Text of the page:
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Deacon Jerry Ford Jr

Deacon Jerry Ford Jr., is a deacon at the United Ordained Church and is the co-founder of Team HERO

Q: How would you personally define violence?


A: Any act of harm to someone else. That's what I see as violence. Any act of harm. It doesn't even have to be physical. I think sometimes emotional violence, the scars run deep, deeper than sometimes physical violence.


Q: Are there any aspects of the pandemic, like social distancing, that you would consider a form of violence?


"Well, for me being an African American male, I’ve been experiencing social distancing for a while."

A: You come in, people automatically step back, and they look at you funny. I don't know if I would consider it violence, but it is a new awkwardness, especially when it comes to the mask. I had someone who made me a camouflage mask, and she didn't make it for me, but she gave it to me… I wore it a couple of times. But then I was like, ‘No, I'm not going to wear that', because it just may come off the wrong way.


Q: Do you think there's any overlap between the structures that cause a pandemic and the structures that cause incarceration?


A: A thousand percent. Like I said, there are things that as a Black male that I've been experiencing my whole life and those systematic things definitely play into what's going on with the pandemic, and its effect on Black and Brown people. They talk about essential workers -which I am one of. I work two days out of the week. I have to actually go to the office to work, and the other three days I'm here at home. But a lot of our people don't even have the opportunity to work from home. They're out there working, and that's one of the reasons why the numbers are so high. We're the ones who are on the frontline, and I'm not talking about the nurses and the doctors, I mean the grocery stores — nobody talks about the grocery store workers. My 17-year-old son is actually a bagger at a grocery store. Grocery store workers, the convenience store workers, gas station employees, those are frontline workers who are dealing with the public, who don't have the opportunity to work from home. You don't need to carry a high degree of education to get these jobs, and they're very conveniently located in our inner cities. That's the reason why I feel like it has been hitting our people hardest, and it ties directly to the impact that the pandemic has had on us.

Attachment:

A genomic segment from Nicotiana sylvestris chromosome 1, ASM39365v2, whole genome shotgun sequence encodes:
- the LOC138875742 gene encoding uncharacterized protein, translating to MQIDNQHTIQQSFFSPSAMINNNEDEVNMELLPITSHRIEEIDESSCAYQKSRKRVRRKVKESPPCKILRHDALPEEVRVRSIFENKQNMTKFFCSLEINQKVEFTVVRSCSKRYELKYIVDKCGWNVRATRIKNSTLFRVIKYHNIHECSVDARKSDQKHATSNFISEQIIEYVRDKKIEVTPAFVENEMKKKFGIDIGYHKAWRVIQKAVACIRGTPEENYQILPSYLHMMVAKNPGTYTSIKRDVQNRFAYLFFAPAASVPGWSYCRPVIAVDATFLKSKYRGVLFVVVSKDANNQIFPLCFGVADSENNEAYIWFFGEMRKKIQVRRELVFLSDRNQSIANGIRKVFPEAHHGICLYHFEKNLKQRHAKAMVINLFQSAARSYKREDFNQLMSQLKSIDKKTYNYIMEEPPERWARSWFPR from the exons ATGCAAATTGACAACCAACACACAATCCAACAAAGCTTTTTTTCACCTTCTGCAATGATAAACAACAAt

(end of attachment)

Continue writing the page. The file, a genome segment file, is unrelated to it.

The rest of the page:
Q: What support or insight, if any, would you offer to survivors who are working on their healing journey during the pandemic?


"Don't do it on your own."


A: You got to find the right people. I think that's it, man. Don't do it on your own. One of the most impactful things that I did when I came home was to find a support system, and I found that in our church. The people in my church really put their arms around me. They embraced me, they pointed me out. They showed me where to do this and showed me how to do that, and there were a few men in my church that I could look up to as a father figure because growing up my father wasn't an active part of my life. So, there were guys in our church that I could look up to as a father figure. I would definitely say that it is vitally important that you just find a good support system.